Attorneys

Floyd chauvinist lawyers make last pitch – Spectrum Information

MINNEAPOLIS (AP) – Officer Derek Chauvin “had to know” that he stole the life of George Floyd when the black man kept screaming he couldn’t breathe and eventually fell silent, a prosecutor told the jury on Monday as closing arguments began at Chauvins Murder trial.

Floyd was “just a man lying on the sidewalk, being held down and screaming in desperation. A grown man screaming for his mother. Human, ”said prosecutor Steve Schleicher as he tried to convince the racially diverse jury that Chauvin’s actions in knocking Floyd on the sidewalk with his knee were inconsiderate, unreasonable and criminal.

The final arguments began with the outskirts of Minneapolis against a recurrence of the violence that erupted last spring when Chauvin held Floyd’s neck for up to 9 minutes and 29 seconds while onlookers shouted at the officer.

The now-sacked white officer’s defense claims Floyd put himself at risk by using fentanyl and methamphetamine and then defied the police officers who tried to arrest him – factors which, along with his heart disease, led to his death.

But Schleicher described how Chauvin ignored Floyd’s screams that he couldn’t breathe and kept kneeling on Floyd after he stopped breathing and had no pulse – even after the ambulance arrived – and said he needed to “know what right.” under him was “.

“George Floyd’s last words on May 25, 2020 were ‘Please, I can’t breathe.’ And he said these words to Mr. Officer. He said these words to the defendant. “Schleicher said as he pointed to Chauvin:” He asked for help with his very last breath. ”

“The defendant heard him say that over and over again. He heard him, but he just wasn’t listening. He kept pushing it down, grinding it, flapping it, twisting his hand for 9 minutes and 29 seconds. He begged. George Floyd begged until he could no longer speak, and the defendant continued this attack, ”said Schleicher, using the word“ attack ”repeatedly.

Prosecutors must prove the underlying attack for the most serious charge of second degree murder.

Chauvin was “9 minutes and 29 seconds on him and he had to know,” said Schleicher. “He had to know.”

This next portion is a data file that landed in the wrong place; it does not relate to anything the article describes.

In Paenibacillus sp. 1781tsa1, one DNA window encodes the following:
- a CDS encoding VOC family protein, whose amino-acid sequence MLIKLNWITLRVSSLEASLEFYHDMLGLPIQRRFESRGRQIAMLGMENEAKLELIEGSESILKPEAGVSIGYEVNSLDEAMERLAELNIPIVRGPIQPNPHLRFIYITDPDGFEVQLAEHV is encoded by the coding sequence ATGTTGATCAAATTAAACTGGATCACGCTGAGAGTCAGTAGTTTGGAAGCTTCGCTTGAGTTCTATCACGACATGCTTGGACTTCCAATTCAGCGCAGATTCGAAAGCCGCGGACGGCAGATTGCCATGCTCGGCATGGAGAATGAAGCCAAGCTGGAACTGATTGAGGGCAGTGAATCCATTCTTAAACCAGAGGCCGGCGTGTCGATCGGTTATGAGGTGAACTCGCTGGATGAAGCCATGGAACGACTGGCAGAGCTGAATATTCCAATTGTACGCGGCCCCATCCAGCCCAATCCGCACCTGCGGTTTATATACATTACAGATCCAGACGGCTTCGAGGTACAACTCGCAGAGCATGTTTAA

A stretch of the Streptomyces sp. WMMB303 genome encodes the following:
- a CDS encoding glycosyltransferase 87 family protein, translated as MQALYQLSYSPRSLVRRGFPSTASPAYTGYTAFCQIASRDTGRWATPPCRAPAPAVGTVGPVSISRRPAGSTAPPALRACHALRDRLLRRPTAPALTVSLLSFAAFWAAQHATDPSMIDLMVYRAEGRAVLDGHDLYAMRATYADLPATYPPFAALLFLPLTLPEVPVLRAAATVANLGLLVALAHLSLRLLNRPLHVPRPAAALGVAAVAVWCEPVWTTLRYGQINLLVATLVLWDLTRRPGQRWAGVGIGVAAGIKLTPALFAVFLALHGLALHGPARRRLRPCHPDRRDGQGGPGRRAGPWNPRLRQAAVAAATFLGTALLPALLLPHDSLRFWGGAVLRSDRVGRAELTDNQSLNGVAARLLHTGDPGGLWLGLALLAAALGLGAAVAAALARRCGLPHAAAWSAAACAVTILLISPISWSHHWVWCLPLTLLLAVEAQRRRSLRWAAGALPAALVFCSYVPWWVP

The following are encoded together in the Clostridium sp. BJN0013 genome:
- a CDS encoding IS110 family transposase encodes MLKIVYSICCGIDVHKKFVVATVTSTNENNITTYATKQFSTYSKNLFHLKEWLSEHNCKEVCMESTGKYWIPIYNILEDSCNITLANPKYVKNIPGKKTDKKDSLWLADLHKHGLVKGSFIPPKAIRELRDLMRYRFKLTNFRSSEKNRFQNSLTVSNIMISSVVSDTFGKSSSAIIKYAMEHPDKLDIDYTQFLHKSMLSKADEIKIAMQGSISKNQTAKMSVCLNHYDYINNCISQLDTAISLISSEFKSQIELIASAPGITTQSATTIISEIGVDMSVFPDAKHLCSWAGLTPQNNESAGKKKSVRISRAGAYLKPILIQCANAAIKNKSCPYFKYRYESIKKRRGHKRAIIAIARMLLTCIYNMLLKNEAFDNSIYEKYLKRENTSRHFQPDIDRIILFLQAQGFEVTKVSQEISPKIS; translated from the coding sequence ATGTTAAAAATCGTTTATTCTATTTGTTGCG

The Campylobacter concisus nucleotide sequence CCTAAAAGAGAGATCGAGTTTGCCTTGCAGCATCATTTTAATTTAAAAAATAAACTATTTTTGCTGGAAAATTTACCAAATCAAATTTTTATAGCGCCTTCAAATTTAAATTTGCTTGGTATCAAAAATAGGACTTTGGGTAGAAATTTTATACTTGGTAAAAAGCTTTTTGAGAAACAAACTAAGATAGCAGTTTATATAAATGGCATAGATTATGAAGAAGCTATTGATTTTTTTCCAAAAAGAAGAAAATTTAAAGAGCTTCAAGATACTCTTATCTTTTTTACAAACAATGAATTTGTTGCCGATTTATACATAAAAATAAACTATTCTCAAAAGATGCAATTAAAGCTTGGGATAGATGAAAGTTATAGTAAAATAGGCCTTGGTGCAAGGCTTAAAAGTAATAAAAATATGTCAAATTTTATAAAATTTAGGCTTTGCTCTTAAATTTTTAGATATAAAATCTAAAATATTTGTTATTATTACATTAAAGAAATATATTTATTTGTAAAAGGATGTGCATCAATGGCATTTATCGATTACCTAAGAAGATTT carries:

He also reminded the jury that the Minneapolis police took an oath to protect them with courage and said it may be difficult to “imagine a cop doing something like this,” but reminded the jury that that They were asked to put aside preconceptions in selecting the jury, police officers.

“George Floyd was not a threat to anyone. He didn’t try to hurt anyone. He didn’t try to harm anyone. It didn’t take an ounce of courage, given George Floyd that day. And none was shown that day. No courage was required. All that was required was a little compassion, and none was shown that day. “

Judge Peter Cahill opened the day’s court session by instructing juries to examine different types of evidence and telling them that they will examine each charge against Chauvin separately.

The anonymous jury is deliberating in a downtown courthouse surrounded by concrete barriers and barbed wire, in a frightened town heavily fortified by members of the National Guard, and just days after renewed outrage over the murder of a 20-year-old in a nearby building. year old blacks escaped by police is suburb

A few protesters gathered outside the courthouse on Monday as light snowflakes blew in the wind. “No breaths. No pulse. 3 1/2 minutes. Chauvin didn’t give up / got up, ”read a protester sign.

The 45-year-old chauvin is charged with second degree murder, third degree murder, and second degree manslaughter. All three charges require the jury to conclude that Chauvin’s actions were a “major causal factor” in Floyd’s death – and that his use of force was unreasonable.

In a second-degree murder, prosecutors must prove that Chauvin wants to harm Floyd, but not that he wants to kill him. Third degree murder requires evidence that Chauvin’s actions were “extremely dangerous” and were committed with indifference to the loss of life. For second degree manslaughter, the jury must believe that he caused Floyd’s death through negligence and consciously seized the opportunity to cause serious injury or death.

Each count carries a different maximum sentence: 40 years for accidental second degree murder, 25 years for third degree murder, and 10 years for second degree manslaughter. The guidelines for sentencing require much less time, including 12 1/2 years for both murders.

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Webber reported from Fenton, Michigan. Associate press writer Mohamed Ibrahim contributed to this.

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For full AP coverage of George Floyd’s death, please visit: https://apnews.com/hub/death-of-george-floyd

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